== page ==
Once the HoloLens 2 device was acquired for the project, I worked with the device’s hand tracking features. One test included drawing debug lines at the bone location of the user’s hand. As the hand moves, the visual marker for each bone follows the bone’s position. This test confirmed that the hand movements and bone positions were being tracked successfully and could be referenced in Unreal Engine. Some video clips of the tracking tests are provided below.
The project started without the physical HoloLens 2 device, with early prototyping being restricted to a simulated view inside Unreal Engine using the UX Tools plugin. However, a number of successful UI and interactive developments were achieved before the arrival of the hardware. Once the device was available, two key elements of the development pipeline were established. Firstly, the ‘Holographic Remoting Player’ was installed on the HoloLens 2 device, enabling the streaming of a current scene from within Unreal Engine directly to the device without the need to publish, enabling rapid iterative development where changes could be viewed on the device immediately. Once this was established, the longer process of publishing to the actual device was set up which provided further insight into how the app would perform.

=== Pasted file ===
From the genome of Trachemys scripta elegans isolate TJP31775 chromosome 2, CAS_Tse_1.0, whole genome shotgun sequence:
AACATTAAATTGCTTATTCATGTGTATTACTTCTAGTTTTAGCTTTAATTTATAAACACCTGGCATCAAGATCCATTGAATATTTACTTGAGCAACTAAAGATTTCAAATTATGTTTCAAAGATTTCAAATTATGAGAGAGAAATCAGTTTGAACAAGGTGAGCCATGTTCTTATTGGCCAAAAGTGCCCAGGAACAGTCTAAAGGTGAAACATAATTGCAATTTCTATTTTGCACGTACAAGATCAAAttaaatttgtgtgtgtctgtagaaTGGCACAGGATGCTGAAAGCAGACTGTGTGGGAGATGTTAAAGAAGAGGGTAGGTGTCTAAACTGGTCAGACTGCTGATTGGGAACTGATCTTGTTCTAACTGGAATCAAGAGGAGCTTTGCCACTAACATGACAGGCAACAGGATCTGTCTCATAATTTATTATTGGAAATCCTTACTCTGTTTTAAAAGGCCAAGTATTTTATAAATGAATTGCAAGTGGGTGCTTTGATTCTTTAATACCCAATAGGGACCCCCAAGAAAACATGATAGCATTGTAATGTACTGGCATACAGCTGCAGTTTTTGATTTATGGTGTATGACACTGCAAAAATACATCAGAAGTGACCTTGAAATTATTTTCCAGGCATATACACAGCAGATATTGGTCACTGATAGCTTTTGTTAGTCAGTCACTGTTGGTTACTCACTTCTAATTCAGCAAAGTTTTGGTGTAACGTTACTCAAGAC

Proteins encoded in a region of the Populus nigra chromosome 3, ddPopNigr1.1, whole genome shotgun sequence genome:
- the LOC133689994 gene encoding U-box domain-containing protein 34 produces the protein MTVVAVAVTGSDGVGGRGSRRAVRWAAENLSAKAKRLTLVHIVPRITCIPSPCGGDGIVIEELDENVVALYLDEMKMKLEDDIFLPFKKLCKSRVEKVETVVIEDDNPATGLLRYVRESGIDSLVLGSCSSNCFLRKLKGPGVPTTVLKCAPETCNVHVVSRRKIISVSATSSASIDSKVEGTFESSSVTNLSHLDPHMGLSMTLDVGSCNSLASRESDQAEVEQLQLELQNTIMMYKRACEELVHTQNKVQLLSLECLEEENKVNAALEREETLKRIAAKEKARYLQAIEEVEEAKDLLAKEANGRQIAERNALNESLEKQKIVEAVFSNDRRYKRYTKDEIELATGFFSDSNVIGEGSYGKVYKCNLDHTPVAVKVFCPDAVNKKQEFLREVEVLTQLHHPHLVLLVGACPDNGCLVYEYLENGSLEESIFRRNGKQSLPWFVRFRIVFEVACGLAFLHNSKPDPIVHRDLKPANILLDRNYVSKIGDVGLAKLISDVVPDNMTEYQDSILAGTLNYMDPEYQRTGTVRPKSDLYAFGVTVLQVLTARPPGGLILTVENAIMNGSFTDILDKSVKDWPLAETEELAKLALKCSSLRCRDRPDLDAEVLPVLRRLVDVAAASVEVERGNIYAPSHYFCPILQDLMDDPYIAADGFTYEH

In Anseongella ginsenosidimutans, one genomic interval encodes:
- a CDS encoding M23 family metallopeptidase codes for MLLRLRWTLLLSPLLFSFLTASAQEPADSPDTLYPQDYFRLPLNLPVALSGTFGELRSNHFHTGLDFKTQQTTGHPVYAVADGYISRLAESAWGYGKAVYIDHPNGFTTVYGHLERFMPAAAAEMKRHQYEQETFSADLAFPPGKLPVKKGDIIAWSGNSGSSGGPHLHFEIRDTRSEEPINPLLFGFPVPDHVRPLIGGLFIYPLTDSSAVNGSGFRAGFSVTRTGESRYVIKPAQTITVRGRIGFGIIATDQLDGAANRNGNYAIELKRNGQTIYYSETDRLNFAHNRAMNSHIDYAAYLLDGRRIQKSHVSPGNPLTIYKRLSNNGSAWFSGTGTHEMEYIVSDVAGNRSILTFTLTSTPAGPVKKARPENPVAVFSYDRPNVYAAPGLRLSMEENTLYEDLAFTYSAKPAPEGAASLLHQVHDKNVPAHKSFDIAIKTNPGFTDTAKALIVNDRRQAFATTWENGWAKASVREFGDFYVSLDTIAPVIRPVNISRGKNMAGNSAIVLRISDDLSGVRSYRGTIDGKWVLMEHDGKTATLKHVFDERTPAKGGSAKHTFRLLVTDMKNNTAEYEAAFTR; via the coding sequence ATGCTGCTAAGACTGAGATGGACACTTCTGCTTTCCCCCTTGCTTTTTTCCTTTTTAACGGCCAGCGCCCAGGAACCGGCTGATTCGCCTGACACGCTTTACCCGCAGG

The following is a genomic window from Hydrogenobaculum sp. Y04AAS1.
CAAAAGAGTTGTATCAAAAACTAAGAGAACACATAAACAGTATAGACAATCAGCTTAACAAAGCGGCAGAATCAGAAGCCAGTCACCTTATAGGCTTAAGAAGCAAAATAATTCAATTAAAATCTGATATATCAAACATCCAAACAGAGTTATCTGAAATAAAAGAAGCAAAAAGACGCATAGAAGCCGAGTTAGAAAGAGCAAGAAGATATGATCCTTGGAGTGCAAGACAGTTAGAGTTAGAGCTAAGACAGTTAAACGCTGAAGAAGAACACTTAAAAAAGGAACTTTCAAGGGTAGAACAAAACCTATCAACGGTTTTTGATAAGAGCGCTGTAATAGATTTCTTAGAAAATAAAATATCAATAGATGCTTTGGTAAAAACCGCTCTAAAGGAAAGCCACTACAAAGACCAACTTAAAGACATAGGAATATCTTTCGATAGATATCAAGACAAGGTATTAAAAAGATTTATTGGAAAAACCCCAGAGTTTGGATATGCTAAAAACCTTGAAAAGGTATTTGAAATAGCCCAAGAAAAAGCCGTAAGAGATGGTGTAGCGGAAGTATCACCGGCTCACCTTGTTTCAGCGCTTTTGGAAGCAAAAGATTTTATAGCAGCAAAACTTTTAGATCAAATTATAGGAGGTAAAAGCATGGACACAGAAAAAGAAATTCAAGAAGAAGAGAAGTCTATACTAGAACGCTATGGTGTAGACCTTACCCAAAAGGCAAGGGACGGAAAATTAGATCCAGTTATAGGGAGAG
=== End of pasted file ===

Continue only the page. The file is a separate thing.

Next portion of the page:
A prototype of the AnatoMe app has been published to the physical HoloLens 2 device. This is available as a pinned app on the main menu and now uses the new high quality anatomy model with four interchangeable meshes for skin, muscle, blood vessels, and bone. Tracking of the user’s hand movement has been fixed to the user’s wrist, with the model following the user’s position and rotation at this point. Additional functionality has been developed in the form of a quiz, with a separate menu providing instructions and questions for the user. Feedback during the quiz has been added in the form of sound effects and voiceover narration from the anatomy lecturer.
An overview of the project can be viewed in the video below.
Additional development notes for this project can be found via the links below.